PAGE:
HIGHLAND FALLS, N.Y. - The Storm King Highway, a twisting two-lane ribbon carved into a mountainside here nine decades ago, hardly seemed the place to test the roadworthiness of a hot rod that looked to have just escaped the junkyard.
Of greater concern, perhaps, was that Peter Duvaloois had never traveled this road, some 50 miles north of Manhattan, before bringing his 1946 Chevrolet "rat rod" truck here.
To Duvaloois, 62, rat rods like his home-built pickup represent a return to the roots of hot-rodding. Rat rod builders embrace vehicles that display a rebellious attitude, along with loud manners and an intentionally distressed appearance, not necessarily the qualities needed to deal with a demanding road better suited to sports cars or motorcycles.
But Duvaloois seemed pleased, and possibly relieved, that his hot rod had taken the curves so competently.
"It handles well," he said.
The hot rod movement that emerged after World War II drew young men - it was overwhelmingly a man's pursuit - who bought the hulks of prewar cars out of scrapyards for a few dollars and modified them for more speed. Fords from 1932-40 were preferred, especially for their flathead V-8 engines, which were readily tuned to increase power. The bodies were stripped of fenders and hoods for a leaner look.
By the late 1950s, hot rods were becoming elaborately customized vehicles, a trend that evolved to the point that pristine machines costing six figures and up became commonplace - the antitheses of the genre's origins.
Duvaloois is no stranger to that kind of car. Several years ago, he built a show-quality hot rod - and then barely drove it.
"I was afraid to park it anywhere," he said. "I wasn't having any fun with it."
He turned his skills to building rat rods, a growing branch of the hobby that is as dedicated to drivability as it is to individual expression.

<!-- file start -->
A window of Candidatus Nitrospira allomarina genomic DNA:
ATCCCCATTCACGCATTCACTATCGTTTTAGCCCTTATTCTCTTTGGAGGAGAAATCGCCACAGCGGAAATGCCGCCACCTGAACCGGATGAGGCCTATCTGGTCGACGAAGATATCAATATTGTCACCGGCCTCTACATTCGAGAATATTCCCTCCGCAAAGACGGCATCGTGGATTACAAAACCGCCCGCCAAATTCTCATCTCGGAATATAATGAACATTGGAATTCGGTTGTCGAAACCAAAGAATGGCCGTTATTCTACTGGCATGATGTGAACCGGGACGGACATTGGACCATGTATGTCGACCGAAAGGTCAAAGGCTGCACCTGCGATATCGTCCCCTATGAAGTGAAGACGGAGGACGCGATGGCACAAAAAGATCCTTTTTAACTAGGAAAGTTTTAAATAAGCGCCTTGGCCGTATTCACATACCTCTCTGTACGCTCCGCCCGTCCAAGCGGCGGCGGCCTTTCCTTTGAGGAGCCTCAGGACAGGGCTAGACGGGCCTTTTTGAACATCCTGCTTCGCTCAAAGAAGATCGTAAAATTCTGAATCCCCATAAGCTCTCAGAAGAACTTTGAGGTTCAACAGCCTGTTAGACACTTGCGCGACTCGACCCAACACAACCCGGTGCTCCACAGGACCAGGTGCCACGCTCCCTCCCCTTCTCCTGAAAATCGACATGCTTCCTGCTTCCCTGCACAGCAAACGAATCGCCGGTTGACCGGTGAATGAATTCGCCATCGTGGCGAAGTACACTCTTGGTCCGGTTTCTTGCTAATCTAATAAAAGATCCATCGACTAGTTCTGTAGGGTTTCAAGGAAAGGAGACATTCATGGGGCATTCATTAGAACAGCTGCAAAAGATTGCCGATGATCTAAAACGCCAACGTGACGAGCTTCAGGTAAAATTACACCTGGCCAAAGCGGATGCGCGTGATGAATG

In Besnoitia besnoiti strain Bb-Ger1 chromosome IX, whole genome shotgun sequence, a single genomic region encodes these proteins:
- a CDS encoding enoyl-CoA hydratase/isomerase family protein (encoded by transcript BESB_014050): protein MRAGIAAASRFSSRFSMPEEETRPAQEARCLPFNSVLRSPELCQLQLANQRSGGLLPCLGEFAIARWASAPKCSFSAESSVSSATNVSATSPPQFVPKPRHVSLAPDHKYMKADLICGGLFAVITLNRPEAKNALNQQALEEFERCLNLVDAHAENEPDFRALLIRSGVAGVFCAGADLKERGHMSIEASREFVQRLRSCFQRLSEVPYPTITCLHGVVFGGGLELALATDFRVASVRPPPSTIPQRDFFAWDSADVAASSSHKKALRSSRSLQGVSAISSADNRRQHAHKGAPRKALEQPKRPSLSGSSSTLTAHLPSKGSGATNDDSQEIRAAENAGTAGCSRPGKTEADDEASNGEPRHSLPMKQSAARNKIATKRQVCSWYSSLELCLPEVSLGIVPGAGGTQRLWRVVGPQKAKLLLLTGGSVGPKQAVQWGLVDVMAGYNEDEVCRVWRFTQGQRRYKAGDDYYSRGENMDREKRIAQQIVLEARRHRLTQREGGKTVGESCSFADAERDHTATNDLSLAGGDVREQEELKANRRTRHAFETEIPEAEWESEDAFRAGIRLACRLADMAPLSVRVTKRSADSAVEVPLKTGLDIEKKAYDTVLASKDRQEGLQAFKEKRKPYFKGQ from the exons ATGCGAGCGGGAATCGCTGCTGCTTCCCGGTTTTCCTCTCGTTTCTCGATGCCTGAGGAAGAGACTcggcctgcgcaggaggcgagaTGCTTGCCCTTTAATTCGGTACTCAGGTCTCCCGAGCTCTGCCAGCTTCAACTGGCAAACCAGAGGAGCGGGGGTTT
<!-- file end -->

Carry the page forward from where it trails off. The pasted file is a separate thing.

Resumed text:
"Rats are really back to basics," he said. "You scrounge around or trade for parts, and what you can't find, you make yourself. That's a big part of the fun."
Building a rat rod, Duvaloois said, begins with an inspiration, usually a favorite body style or even one part.
"It can be just a grille or a headlight shape or taillight design you really like," he said. "You create your vision around that."
Inspiration for the vehicle he was driving this day, one of four that he has built, came from the cab of a derelict 1946 Chevrolet truck that he bought locally for $200. The floors had rusted out, and there was no chassis. That didn't matter to Duvaloois, who builds his own steel frames.
"It's much stronger than the original chassis ever was, and it allows me to set the vehicle stance and height to get the particular look I'm after," he explained.
Duvaloois installed a 1937 Ford front suspension and built his own rear suspension. And he made just about everything else, always with an eye toward creating a certain vintage patina.
"If you do it correctly, people think you found it in a barn," he said. "You make it look like it's been around for 50 years."
Surface rust was left untouched, per the rat rodder's credo conveyed on a windshield decal: "In rust we trust."
Despite the truck's deliberate lack of polish, the builder's attentive touch is revealed in various details.
"I see rats as works of art, and there's a cartoonish aspect I really like," he said.
Duvaloois acknowledged that he and other rat rodders took inspiration from the exaggerated forms of the Rat Fink cartoons of Ed Roth, known best by his Big Daddy signature.
While many rat rodders install Chevrolet V-8s for their affordability and vast availability of parts, Duvaloois prefers an engine noted mostly for its brawn: Chrysler's Hemi V-8 of the 1950s. His truck uses a 241-cubic-inch Dodge version called a Red Ram.
He also relishes the sound of old Hemis, a distinctive dialect among American V-8s, one that's especially memorable when blasted through his truck's minimalist mufflers.
Ease of driving is important to Duvaloois. He has put more than 35,000 miles on his pickup in recent years, much of that traveling to car shows, where he encourages people to enjoy his truck up close.
"I drive my rats all over, from Virginia to Vermont, to invite cars to the show," he said. "I'm looking for the hand-built cars, the old race cars, the jalopies, things people put their heart and soul into."
This “fixer upper” is a 1939 Ford belonging to Jason Hartman. He showed the rat rod at the monthly Bessinger’s car show Aug. 1 of last year in West Ashley (File/Jim Parker/Staff).×
Delores Pease (left) and Linda Canaday were spectators at the Charleston Salute car show. Their husbands displayed vehicles in the show (Jim Parker/Staff 9-14-2013).×